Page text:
W3C home > Mailing lists > Public > public-webcrypto@w3.org > May 2014

Re: [W3C Web Crypto WG] Security considerations and recommended algorithms bug

From: Harry Halpin <hhalpin@w3.org>
Date: Mon, 12 May 2014 11:39:13 +0200
Message-ID: <537096C1.5040707@w3.org>
To: Ryan Sleevi <sleevi@google.com>
CC: GALINDO Virginie <Virginie.GALINDO@gemalto.com>, "public-webcrypto@w3.org" <public-webcrypto@w3.org>
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On 05/12/2014 11:17 AM, Ryan Sleevi wrote:
> On Mon, May 12, 2014 at 2:01 AM, Harry Halpin <hhalpin@w3.org>
> wrote:
> 
> On 05/12/2014 10:56 AM, Ryan Sleevi wrote:
>>>> On Mon, May 12, 2014 at 1:53 AM, Harry Halpin
>>>> <hhalpin@w3.org> wrote:
>>>> 
>>>>> 
>>>>> 
>>>>> On 05/12/2014 03:36 AM, Ryan Sleevi wrote:
>>>>>> Virginie,
>>>>>> 
>>>>>> Can you please comment on what you mean by "Blocking
>>>>>> Bug"? That has a
>>>>> very
>>>>>> specific connotation within the W3C process.
>>>>> 
>>>>> I think this is what Virginie means:
>>>>> 
>>>>> Note that for each comment we get during Last Call, we have
>>>>> to "formally address all issues raised by Working Group 
>>>>> participants, other Working Groups, the Membership, and
>>>>> the public about the Working Draft." [1]
>>>>> 
>>>>> Note that comments out of scope of the charter don't count.
>>>>> Rich Salz would count as "the public".
>>>>> 
>>>>> In particular then, we have to "In the context of this
>>>>> document, a Working Group has formally addressed an issue
>>>>> when the Chair can show (archived) evidence of having sent
>>>>> a response to the party who raised the issue. This response
>>>>> should include the Working Group's resolution and should
>>>>> ask the party who raised the issue to reply with an
>>>>> indication of whether the resolution reverses the initial
>>>>> objection." [2]
>>>>> 
>>>>> Simply put, usually we need to send an email before May
>>>>> 20th stating that "Here's what we did (or did not do) and
>>>>> why in response to your review. Can you live with the
>>>>> response?"
>>>>> 
>>>>> If the answer is "yes" or no answer, then we move to CR. If
>>>>> we get a "no", then we have to continue dialogue until a
>>>>> reasonable solution that both the WG and the reviewer can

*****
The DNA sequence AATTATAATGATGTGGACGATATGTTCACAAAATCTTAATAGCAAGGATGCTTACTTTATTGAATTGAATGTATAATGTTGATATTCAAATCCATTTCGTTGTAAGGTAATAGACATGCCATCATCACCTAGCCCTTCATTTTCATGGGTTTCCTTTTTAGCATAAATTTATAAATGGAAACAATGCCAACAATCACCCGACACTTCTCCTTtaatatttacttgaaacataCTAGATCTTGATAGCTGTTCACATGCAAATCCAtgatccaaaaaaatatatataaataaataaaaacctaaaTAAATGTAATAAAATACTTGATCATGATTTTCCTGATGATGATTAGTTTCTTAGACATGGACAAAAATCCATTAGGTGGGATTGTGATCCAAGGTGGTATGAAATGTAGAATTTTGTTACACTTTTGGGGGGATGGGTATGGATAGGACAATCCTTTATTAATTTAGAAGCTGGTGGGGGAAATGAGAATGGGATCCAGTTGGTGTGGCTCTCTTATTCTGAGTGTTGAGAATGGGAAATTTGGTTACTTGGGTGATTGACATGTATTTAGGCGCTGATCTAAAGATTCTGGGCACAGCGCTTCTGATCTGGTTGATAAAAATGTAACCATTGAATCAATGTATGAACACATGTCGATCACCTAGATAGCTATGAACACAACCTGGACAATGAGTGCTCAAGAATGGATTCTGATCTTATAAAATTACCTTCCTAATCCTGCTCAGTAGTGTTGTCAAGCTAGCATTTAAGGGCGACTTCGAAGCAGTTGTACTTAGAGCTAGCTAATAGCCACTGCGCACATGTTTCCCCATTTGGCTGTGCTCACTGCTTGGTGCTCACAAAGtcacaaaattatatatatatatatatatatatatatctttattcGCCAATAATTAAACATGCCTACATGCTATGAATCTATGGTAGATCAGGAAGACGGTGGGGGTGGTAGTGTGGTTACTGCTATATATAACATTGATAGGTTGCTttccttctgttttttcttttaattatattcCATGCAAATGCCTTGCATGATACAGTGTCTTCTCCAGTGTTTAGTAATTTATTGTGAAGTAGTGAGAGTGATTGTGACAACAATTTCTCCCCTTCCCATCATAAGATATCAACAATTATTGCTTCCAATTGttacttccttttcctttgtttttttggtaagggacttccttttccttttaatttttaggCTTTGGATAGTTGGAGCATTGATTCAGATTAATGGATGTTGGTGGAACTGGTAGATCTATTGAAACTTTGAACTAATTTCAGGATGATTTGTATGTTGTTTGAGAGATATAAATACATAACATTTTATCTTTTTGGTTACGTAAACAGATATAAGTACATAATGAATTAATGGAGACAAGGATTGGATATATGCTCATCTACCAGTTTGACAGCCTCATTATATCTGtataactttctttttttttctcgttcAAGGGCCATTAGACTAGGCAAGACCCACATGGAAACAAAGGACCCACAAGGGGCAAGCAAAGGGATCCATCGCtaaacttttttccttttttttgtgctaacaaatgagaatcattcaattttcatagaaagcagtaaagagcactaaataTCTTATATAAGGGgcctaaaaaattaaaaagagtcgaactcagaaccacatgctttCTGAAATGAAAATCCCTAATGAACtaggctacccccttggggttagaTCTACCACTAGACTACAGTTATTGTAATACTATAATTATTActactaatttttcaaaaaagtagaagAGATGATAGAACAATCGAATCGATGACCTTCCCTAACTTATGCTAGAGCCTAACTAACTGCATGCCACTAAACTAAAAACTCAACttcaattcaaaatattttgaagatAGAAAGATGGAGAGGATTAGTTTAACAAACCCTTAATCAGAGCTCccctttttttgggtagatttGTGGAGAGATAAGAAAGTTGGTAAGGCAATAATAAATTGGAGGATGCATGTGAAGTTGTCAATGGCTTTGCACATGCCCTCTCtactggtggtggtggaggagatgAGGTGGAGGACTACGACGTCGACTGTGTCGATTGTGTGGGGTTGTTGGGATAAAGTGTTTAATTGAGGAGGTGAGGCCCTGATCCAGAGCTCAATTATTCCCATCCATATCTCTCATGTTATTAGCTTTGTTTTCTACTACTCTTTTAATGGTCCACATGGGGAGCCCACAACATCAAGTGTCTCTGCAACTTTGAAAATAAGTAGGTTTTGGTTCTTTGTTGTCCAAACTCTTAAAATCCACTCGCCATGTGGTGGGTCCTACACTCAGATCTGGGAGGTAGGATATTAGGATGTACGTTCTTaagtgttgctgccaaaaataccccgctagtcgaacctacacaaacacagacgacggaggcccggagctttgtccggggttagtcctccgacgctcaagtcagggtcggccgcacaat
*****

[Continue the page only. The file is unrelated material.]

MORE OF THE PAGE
>>>>> live with until we exit CR. The point of Last Call is to
>>>>> get these kind of comments finished before really focusing
>>>>> on the test-suite.
>>>>> 
>>>>> I'm sure we can find a reasonable solution!
>>>>> 
>>>>> cheers, harry
>>>>> 
>>>>> 
>>>>> [1] 
>>>>> http://www.w3.org/Consortium/Process-20010719/tr.html#last-call
>>>>>
>>>>> 
[2]
>>>>> 
> http://www.w3.org/Consortium/Process-20010719/groups.html#formal-address
>>>>>
>>>>>
>>>>>
>>>>
>>>>>
>
> 
Harry,
>>>> 
>>>> Thanks for the detailed response. I am familiar with each of
>>>> those, and that's why I sought Virginie's clarification.
>>>> 
>>>> In this context, *every* bug is filed is a blocking bug,
>>>> which is why I do not understand why special attention has
>>>> been provided.
>>>> 
>>>> Further, in this context, a response has been provided
>>>> explaining things.
>>>> 
>>>> So the question is, what makes this different than bugs such
>>>> as https://www.w3.org/Bugs/Public/show_bug.cgi?id=25387 ?
>>>> Arguably, nothing.
> 
> As long as the author responds to your response that they are 
> satisfied or they never respond, then we can assume they are 
> satisfied. If they respond they are unsatisfied, then we just keep 
> iterating with them until a reasonable solution is found. Rich
> does seem unsatisfied, as noted by the "kind" of bug he filed.
> 
> 
>> Harry,
> 
>> The process you described is with respect to Formal Objections.
> 
>> Can you please provide a reference for where the W3C sees public
>> comment as being such? The process you've described is a process
>> that can make it impossible for a group to progress, by allowing